Thursday, January 19, 2012

Small Steps in the Right Direction

James Higham writes for Orphans of Liberty HERE

James covers some of the distorted ideas about Adam Smith, especially about markets and morals. He picks up the distortions of Smith in the “concept” of the invisible hand and the claims of Ayn Rand (and her mentor, Bernard Mandeville, 1724, in “Private Vice, Public Virtue”, today known as the “greed is good” school of mindless radicalism.

“Adam Smith”

“Thought this a most significant take on Adam Smith who, like all great ideas people who’ve influenced humanity, has been partly read and misread as has been people’s wont and their own prejudices:
Smith saw economics as a branch of moral philosophy, and he saw capitalism as an ethical project whose success required political commitment to justice and freedom, not merely an understanding of economic logistics.
The notion of classical liberalism certainly embraces economic freedom but it also embraces that pesky bit “unless/until it is to the detriment of others”. Cue the moral dimension.

A great deal of contemporary (neo-classical) economics can be understood in terms of translating Smith’s Invisible Hand metaphor into a systematic theoretical form, with a particular emphasis on the economic efficiency of perfectly competitive markets.

However the popular view of Smith that has resulted from this emphasis is twice distorted.

Firstly, it is based on the narrow foundations of a few select quotations from The Wealth of Nations (WN) that are taken in isolation as summing up his work (Smith only mentions the ‘all important’ Invisible Hand once), and secondly these quotations have been analyzed in a particularly narrow way.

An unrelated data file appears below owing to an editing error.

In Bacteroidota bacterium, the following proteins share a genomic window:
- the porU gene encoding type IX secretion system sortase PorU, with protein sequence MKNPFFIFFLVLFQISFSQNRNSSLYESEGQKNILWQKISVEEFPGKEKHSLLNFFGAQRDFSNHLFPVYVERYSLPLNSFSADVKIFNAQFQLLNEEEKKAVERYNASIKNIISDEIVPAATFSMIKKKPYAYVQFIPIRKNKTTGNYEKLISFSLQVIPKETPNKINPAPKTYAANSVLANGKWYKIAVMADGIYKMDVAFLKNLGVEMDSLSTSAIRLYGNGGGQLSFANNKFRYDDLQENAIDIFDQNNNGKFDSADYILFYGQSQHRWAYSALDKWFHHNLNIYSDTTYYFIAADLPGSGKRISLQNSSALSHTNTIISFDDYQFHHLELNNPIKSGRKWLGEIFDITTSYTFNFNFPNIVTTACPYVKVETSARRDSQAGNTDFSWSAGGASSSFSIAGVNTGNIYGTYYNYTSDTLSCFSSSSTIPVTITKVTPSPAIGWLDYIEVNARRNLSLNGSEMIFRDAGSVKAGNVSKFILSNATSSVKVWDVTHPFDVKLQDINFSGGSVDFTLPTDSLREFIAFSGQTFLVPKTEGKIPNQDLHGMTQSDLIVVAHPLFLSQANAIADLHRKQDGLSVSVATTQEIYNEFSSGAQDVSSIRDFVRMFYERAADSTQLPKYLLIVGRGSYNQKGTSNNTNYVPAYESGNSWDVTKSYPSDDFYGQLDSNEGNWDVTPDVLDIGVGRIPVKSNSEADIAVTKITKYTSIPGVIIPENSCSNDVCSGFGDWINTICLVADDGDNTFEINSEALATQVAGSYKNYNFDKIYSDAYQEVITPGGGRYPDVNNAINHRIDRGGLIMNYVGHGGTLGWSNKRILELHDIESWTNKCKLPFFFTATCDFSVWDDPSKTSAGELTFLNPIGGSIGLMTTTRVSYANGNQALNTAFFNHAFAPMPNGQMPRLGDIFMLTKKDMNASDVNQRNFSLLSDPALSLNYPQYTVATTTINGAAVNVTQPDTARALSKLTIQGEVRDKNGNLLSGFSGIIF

Both selection and interpretation have been driven by contemporary economists’ interest in justifying orthodox economic methodology and their peculiar (Mandevillian) assumption of the selfish utility maximising homo economicus.

And that’s the nub of the matter.

But anyone who cares to read Smith’s Wealth of Nations for themselves will find an economics discussed and justified in explicitly moral terms, in which markets, and the division of labour they allow, are shown to both depend upon and produce not only prosperity but also justice and freedom, particularly for the poor.

This is more than just a philosophical nicety and sets it at odds with the Randian dystopic view of freedom, the free market’s motivation and the cold indifference of the amoral “business is business”. This extremist position is a central plank in the platform of the crony capitalists and justifies all the corruption and I’m all right, jack of the Dimons et al.
It has zero to do with classical liberalism
. “

Steps in the right direction are always welcome away from the neo-classical inventions of an Adam Smith not born in Kirkcaldy in 1723, but invented in US academe in the late 1940s (Paul Samuelson) through to today. It was an ideological attempt to defend capitalist market economies from the pressures of the competing Soviet experiment in totalitarian centralised planning, which fortunately collapsed after 1989, before the Cold War turned Hot.

Some erroneous ideas die slowly, some at a glacier-like pace. The ‘invisible hand’ and ‘greed is good’ fantasies are two such erroneous ideas.

Lost Legacy welcomes even the smallest steps away from the largely Chicago Adam Smith.

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Blogger airth10 said...

"The invisible hand of the market is giving way to the visible, and often authoritarian, hand of state capitalism."

The quote from an article in The Economist:

5:33 pm  

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